It also helps to give alcohol!
As the name suggests, we use these measures when we want to use patterns in the sample data to infer or predict the answers to our questions about the whole population, taking account of the randomness and uncertainty about the sampling process.
Some of the most common inferential statistical tests are:
- Associations (correlation tests)
- Relationships (regression analyses)
As above, all results should be accompanied with some measure of variation, perhaps confidence intervals, so that the size of the effect that you are investigating and the uncertainty surrounding it are reported.
I wish I had a large bag of cash for every time a scientist brought me the results of an important experiment and asked me to analyse the data only to find a fatal flaw in the experimental design that rendered the results useless. I would have, errr, a lot of bags of cash right now.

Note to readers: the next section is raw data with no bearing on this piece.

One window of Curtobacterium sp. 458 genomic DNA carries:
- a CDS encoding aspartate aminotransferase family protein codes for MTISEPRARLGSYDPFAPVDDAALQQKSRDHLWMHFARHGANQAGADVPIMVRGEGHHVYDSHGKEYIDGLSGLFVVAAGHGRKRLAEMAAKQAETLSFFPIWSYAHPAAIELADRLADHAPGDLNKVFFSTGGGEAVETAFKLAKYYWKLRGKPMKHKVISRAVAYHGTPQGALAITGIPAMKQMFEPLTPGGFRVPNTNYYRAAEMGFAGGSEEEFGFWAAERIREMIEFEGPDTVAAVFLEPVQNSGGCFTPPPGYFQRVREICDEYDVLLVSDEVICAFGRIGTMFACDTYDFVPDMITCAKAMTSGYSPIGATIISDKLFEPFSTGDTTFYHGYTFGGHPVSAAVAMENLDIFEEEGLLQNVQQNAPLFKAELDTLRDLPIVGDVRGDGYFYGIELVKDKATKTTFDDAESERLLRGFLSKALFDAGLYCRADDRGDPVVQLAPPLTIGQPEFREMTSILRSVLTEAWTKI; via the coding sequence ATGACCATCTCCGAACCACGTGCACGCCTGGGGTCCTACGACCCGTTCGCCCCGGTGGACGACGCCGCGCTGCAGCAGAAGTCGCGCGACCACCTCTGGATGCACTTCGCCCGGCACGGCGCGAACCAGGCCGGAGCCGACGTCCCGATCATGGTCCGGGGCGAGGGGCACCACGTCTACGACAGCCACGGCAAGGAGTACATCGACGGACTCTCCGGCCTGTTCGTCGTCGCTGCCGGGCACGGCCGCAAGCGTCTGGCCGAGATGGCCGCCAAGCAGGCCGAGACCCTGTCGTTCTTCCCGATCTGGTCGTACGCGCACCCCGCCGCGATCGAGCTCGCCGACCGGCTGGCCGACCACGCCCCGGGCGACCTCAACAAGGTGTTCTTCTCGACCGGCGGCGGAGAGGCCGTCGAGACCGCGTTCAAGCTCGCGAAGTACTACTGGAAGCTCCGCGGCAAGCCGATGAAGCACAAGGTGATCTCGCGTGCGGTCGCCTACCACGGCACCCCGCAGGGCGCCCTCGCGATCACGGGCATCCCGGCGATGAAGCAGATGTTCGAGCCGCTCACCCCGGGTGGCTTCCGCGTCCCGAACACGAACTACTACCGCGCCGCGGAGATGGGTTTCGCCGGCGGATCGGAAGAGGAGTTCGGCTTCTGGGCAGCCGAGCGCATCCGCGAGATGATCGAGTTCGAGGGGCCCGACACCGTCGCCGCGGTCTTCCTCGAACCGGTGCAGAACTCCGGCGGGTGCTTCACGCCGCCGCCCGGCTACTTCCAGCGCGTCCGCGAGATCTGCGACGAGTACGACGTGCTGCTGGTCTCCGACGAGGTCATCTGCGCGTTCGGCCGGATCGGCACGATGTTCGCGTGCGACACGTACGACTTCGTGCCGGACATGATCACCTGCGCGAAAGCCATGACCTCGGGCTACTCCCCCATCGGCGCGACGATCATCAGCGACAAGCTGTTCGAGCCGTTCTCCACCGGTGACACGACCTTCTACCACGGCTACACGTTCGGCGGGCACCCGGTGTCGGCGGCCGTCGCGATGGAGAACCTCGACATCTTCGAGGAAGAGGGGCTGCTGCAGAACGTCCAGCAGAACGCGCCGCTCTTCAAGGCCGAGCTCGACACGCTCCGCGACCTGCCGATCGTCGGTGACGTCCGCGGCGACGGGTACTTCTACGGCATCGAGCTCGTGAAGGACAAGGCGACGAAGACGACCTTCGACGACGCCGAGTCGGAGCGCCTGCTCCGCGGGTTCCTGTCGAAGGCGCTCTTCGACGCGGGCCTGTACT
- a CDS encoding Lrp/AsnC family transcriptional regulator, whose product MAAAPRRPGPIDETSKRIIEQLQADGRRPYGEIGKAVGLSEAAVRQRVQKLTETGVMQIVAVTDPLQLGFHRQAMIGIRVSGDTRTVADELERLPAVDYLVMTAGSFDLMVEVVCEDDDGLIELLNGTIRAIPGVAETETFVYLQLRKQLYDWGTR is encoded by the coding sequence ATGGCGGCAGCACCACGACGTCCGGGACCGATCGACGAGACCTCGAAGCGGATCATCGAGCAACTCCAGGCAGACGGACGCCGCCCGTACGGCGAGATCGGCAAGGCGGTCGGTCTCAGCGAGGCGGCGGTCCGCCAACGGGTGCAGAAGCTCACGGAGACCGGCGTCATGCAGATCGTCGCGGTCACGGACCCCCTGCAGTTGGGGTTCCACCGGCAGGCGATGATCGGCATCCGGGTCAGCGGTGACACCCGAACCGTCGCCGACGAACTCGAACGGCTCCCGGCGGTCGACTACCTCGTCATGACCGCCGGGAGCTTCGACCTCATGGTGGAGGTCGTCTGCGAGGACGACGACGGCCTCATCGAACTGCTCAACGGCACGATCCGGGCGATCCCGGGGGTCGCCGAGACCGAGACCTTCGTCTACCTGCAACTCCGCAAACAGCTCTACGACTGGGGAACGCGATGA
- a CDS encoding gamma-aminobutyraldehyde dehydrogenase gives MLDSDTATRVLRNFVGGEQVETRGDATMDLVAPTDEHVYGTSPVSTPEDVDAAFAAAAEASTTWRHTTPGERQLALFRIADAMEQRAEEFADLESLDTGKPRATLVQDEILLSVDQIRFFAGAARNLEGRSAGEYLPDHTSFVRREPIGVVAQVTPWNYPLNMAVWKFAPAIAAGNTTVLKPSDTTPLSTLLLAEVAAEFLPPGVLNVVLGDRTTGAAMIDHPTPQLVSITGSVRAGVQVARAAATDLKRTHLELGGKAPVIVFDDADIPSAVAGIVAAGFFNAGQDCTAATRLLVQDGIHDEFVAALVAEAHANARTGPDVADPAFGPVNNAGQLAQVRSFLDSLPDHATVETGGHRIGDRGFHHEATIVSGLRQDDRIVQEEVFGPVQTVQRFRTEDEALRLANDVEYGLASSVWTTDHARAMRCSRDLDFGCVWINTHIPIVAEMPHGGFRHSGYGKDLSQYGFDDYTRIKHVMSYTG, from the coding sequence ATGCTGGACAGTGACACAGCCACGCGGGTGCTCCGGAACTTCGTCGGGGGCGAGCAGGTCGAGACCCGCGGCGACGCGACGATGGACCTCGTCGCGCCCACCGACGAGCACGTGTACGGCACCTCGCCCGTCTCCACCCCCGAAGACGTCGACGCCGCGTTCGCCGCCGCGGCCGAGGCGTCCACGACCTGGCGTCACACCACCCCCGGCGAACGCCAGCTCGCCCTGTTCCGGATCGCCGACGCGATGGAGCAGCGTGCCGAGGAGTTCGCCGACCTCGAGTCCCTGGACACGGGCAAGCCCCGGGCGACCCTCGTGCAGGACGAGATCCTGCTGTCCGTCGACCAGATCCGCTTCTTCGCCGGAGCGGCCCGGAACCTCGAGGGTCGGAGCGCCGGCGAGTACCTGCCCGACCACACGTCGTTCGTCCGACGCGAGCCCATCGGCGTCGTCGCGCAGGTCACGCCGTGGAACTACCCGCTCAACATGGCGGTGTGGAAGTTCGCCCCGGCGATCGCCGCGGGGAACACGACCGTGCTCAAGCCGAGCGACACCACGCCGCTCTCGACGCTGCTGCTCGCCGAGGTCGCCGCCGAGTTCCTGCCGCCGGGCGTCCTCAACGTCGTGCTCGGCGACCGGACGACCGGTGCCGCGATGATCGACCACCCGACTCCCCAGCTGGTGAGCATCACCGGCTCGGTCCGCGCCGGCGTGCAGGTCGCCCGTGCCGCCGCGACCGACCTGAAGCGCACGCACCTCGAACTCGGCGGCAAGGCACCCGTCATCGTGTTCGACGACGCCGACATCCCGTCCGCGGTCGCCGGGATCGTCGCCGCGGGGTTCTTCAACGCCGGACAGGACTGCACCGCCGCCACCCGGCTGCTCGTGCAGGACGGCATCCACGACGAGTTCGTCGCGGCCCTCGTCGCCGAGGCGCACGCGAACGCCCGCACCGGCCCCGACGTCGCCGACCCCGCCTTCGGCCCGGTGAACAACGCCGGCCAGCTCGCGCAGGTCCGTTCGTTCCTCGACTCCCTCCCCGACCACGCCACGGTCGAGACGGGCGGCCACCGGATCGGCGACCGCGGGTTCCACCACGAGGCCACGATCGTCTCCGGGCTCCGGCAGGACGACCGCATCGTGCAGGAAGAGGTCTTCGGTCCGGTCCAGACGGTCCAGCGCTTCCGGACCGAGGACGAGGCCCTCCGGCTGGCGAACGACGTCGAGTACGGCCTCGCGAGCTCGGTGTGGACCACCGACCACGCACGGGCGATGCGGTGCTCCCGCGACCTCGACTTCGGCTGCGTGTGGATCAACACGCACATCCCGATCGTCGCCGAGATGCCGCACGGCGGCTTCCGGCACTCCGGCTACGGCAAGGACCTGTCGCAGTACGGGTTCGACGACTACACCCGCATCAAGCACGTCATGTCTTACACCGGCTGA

Actually, no I wouldn't, because I would have happily returned the large bag of cash so they could find another statistician to miraculously 'rescue' their experiment...
Here's an example of a flawed experiment. See if you can spot the fatal error:
A psychologist conducted an experiment to determine whether music had an impact on problem solving. His design was to get his subjects to solve puzzles under the following conditions (in this order):
- In silence
- Listening to classical music
- Listening to jazz
He measured how long it took to complete each of the tasks and summarised the results.